Ramón’s vagrancy and street lifestyle led his father to place him in the service of the Salvadoran military; he served eighteen months. “And after that I got into drugs, womanizing, gangs and all that,” Ramón explained. He joined the Barrio 18 gang after running into friends of his from this gang while incarcerated for theft. “From there I left for Cojutepeque [prison] and, from there, I started my goings as a gang member.” He was eighteen.  


I wanted to explore these lived experiences in-depth but our conversation shifted to more recent events after I asked him about prison life.

When we spoke, tensions between the recently inaugurated administration of Nayib Bukele and the country’s gangs were high. Twenty-three police officers, three soldiers, and a prison worker had been murdered by gang members across parts of the country; a similar number of male gang members, were killed by joint police and military patrol forces.

As he is wont to do, President Bukele responded via Twitter. He declared a state of emergency in the country’s prison and ordered inmates locked in their cells “24/7, nobody leaves for any reason,” reads his tweet. It ended with: “To the gangs: if you want your ‘homies’ to see a ray of light, end the homicides immediately. There is no other negotiation.”

“We didn’t know how [Bukele] was going to react,” said Ramón, “because imagine that fourteen days after becoming president, the deaths of the police began. … The truth, what he brought was a large bar of iron upon us.” Ramón acknowledged he didn’t blame Bukele for his hardline approach; he understood its origins. “[E]verything is part of what we have done,” he said. “We have stolen family of theirs, we have murdered family of theirs, and even them.”



Ramón, however, decried government policies and practices that violated his human rights, such as being arrested for his tattoos. Law enforcement should “not pursue tattoos but pursue the crime,” he bemoamed, “because…if they catch me [doing something], I need to pay for it.” Once incarcerated “I have rights as a human being. But he’s going to put me in jail for a lot of years, and he is going to have me there, that I have no right to anything, like I was not a human being.”


I asked Ramón why his human rights mattered when the gangs had ignored the human rights of the people they had “raped, killed, and extorted.” He deflected my question by mentioning the atrocities committed by the leftist guerrilla forces and the Salvadoran military during the country’s civil war. “Who was the first one to bring extortions here to El Salvador? It was President Sanchez Cerén when he was with the Frente Farabundo Martí.” “Therefore, what we’ve done is learn from what he did, though we haven’t committed such great massacres as they did of one hundred, fifty.”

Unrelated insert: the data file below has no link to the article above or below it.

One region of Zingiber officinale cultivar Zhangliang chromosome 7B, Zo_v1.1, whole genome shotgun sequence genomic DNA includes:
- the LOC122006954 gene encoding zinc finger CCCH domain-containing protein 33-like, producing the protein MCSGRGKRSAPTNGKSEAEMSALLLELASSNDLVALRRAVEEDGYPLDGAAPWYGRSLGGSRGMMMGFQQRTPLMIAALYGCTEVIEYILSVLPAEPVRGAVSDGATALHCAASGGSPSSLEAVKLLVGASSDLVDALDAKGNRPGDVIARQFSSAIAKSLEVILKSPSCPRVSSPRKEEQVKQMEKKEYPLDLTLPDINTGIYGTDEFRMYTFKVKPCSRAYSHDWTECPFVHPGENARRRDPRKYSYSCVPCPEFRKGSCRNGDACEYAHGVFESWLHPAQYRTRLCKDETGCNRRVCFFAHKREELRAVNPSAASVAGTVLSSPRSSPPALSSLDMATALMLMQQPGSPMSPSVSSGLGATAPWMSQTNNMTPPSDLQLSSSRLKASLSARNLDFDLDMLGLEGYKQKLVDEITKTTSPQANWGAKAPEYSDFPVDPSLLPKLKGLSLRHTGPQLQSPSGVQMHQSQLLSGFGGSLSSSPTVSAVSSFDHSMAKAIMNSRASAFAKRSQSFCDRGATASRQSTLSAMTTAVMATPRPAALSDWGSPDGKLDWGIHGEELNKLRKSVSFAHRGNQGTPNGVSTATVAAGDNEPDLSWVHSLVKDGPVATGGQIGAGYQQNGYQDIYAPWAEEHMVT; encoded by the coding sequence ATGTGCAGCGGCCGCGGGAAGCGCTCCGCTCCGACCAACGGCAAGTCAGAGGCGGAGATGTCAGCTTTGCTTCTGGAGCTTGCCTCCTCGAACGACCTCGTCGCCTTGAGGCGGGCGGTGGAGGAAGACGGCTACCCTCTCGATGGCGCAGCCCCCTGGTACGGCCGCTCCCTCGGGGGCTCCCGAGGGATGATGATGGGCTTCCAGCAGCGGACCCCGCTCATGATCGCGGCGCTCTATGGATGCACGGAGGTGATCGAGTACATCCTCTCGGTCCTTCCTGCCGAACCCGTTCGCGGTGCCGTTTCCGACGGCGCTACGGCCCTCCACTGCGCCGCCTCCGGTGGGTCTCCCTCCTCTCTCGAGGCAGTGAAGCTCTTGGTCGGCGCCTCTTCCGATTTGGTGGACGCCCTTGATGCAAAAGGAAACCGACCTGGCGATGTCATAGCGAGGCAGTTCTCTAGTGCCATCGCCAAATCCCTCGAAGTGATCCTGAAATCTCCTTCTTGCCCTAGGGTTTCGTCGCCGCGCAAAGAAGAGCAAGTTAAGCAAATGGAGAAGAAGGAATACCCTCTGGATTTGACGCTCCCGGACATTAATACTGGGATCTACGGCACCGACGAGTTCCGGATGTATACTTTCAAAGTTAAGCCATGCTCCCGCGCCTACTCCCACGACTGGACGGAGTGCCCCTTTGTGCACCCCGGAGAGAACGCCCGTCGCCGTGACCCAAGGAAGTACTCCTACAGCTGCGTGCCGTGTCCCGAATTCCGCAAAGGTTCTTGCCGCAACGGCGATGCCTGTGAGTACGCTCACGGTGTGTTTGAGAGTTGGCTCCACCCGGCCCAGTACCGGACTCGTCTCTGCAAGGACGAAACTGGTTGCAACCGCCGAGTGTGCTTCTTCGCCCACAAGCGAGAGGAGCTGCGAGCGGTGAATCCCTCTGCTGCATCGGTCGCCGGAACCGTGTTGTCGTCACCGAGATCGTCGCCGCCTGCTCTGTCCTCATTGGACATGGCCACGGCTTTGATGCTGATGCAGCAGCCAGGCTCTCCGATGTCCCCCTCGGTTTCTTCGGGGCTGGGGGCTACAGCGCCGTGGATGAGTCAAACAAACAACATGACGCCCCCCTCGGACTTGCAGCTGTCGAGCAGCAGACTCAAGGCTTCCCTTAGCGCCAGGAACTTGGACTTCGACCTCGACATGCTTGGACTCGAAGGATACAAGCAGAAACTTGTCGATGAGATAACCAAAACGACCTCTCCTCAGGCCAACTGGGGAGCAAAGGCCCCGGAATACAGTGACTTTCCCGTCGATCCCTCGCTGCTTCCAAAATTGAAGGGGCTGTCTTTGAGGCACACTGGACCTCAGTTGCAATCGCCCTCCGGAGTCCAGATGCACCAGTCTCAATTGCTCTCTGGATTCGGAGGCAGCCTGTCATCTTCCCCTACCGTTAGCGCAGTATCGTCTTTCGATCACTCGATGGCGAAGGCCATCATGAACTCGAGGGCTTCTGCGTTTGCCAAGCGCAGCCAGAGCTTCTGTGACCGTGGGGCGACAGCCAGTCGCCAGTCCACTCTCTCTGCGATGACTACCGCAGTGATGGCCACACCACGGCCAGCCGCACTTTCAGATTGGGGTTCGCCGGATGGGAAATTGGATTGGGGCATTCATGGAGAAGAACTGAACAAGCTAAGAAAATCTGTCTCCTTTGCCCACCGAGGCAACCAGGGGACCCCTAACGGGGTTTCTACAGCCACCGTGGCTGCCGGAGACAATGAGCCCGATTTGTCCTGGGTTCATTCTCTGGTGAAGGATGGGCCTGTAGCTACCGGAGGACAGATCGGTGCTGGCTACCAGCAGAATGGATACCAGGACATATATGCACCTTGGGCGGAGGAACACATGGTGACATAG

I asked Ramón what good had come from his being a gang member. “Nothing,” he said. “The only good that it has brought me is to teach my son that he doesn’t need to be like I am. Because remember: to hang around the streets, sleep on the streets, to be in the prisons wanting something is complicated.” He acknowledged gang life had brought him “only problems, social discrimination [se?alización], and all this ink that I don’t want anymore.”


I was given permission to return for follow up interviews. However, two weeks after we spoke, Ramón and his gang mates attacked a nearby rival, wounding, but not killing. several of their intended targets. Due to safety concerns, my return trip was canceled. “Next year,” I thought.

Prince Vlad is a public school teacher who vacations from his little monsters by interviewing active and ex-gang members from El Salvador. He has recorded nearly 150 life histories with men and women from several different Salvadoran and U.S. formed gang identities that are found across El Salvador. Portions of his research have been presented at multiple national and international conferences.